Track comes down from DC Rivals HyperCoaster during annual maintenance

A significant section of track from Warner Bros. Movie World's latest and largest attraction has been removed less than a year after the attraction opened.

Image: Parkz. Track comes down from the second highest point on DC Rivals HyperCoaster.

The bold step to remove sections of a ride isn't without precedent, though it is a rare occurence in the amusement industry where attractions are built to milimetre precision.

A Warner Bros. Movie World spokesperson told Parkz that DC Rivals HyperCoaster is undergoing "minor track adjustments".

After a very successful first season of operation and as part of Village Roadshow Theme Park’s Technical Services and Mack Rides Engineering process of continuous improvement, some minor track adjustments have been identified to further improve what is Australia’s best and smoothest rollercoaster experience. This is currently underway and you can look forward to experiencing the ride again on 17th September.

Warner Bros. Movie World Spokesperson, 23 August 2018

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The track in question is on the ride's "camel back" hill, a soaring 38 metre tall element that is also the ride's biggest source of airtime – or negative g forces – which gives riders the sensation of being lifted out of their seat. The ride was designed to feature around 2.6 seconds of sustained negative g forces at this point, with a peak negative force of -1.14g.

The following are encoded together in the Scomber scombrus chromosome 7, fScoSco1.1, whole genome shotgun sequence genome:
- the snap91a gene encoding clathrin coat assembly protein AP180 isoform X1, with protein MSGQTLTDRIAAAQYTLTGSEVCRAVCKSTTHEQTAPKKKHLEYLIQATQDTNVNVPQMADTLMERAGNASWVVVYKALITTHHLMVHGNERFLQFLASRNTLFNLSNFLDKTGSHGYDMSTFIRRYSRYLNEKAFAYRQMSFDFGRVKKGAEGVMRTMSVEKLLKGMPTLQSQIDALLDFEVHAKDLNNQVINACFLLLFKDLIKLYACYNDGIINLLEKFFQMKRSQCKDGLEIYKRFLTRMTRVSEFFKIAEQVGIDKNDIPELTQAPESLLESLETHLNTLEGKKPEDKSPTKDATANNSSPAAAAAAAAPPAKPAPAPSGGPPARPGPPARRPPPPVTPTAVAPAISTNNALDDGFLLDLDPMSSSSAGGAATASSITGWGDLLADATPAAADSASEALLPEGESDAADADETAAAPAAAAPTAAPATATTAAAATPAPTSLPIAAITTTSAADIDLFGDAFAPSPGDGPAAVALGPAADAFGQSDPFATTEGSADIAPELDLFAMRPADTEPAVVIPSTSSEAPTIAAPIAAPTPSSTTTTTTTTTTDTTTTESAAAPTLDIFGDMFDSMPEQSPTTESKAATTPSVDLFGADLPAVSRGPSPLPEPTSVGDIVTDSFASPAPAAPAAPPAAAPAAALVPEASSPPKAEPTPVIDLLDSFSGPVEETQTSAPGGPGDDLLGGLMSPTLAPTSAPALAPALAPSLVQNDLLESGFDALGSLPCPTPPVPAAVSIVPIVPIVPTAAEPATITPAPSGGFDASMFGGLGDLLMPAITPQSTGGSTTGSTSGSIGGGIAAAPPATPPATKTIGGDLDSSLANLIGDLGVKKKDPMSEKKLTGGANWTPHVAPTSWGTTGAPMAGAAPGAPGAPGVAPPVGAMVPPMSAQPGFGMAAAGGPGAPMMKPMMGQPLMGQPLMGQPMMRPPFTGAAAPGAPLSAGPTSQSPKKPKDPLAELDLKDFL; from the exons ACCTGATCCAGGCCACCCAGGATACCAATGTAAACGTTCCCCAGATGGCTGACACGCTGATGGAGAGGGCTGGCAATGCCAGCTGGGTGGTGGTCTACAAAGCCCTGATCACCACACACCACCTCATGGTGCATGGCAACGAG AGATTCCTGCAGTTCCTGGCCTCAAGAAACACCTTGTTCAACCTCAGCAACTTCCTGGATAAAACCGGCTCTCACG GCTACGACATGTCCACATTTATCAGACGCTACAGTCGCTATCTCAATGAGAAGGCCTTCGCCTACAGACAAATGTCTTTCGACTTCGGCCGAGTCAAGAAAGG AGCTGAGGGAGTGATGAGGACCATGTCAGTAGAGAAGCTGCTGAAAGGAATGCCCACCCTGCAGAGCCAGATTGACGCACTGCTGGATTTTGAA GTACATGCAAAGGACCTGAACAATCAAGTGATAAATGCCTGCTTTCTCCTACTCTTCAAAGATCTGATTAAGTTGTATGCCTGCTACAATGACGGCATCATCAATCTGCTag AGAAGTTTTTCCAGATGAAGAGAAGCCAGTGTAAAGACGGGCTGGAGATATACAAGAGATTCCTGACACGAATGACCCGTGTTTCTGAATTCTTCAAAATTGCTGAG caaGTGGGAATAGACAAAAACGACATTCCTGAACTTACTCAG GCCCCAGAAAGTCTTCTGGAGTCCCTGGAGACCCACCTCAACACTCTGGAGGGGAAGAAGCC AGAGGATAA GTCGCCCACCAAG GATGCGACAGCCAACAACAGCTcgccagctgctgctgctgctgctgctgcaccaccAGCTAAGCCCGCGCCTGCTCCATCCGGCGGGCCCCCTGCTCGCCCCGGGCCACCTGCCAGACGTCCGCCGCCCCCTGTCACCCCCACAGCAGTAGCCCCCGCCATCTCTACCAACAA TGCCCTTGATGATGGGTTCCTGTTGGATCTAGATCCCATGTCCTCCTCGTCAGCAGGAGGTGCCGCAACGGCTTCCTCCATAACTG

Surrounding the disassembled hill is a significant plot of land that would suggest the track adjustments are a significant undertaking.

While older steel roller coasters featured welded track and supports that were often fabricated manually, modern rides like DC Rivals HyperCoaster feature bolted sections that are designed with computer precision. This means that sections of track can be removed for tweaking – or even replacement – with relative ease.

Rides such as Maverick, Pepsi Max Big One and X2 are a few high profile roller coasters to receive significant track reprofiling early in their life, generally to remove elements that posed issues of excessive or undesirable forces that made the rides uncomfortable or difficult to maintain.

Last year Japan's Fuji-Q Highlands replaced Do-Dodonpa's trademark airtime hill with a 49 metre tall vertical loop.

DC Rivals HyperCoaster remains closed for its annual maintenance until 17 September.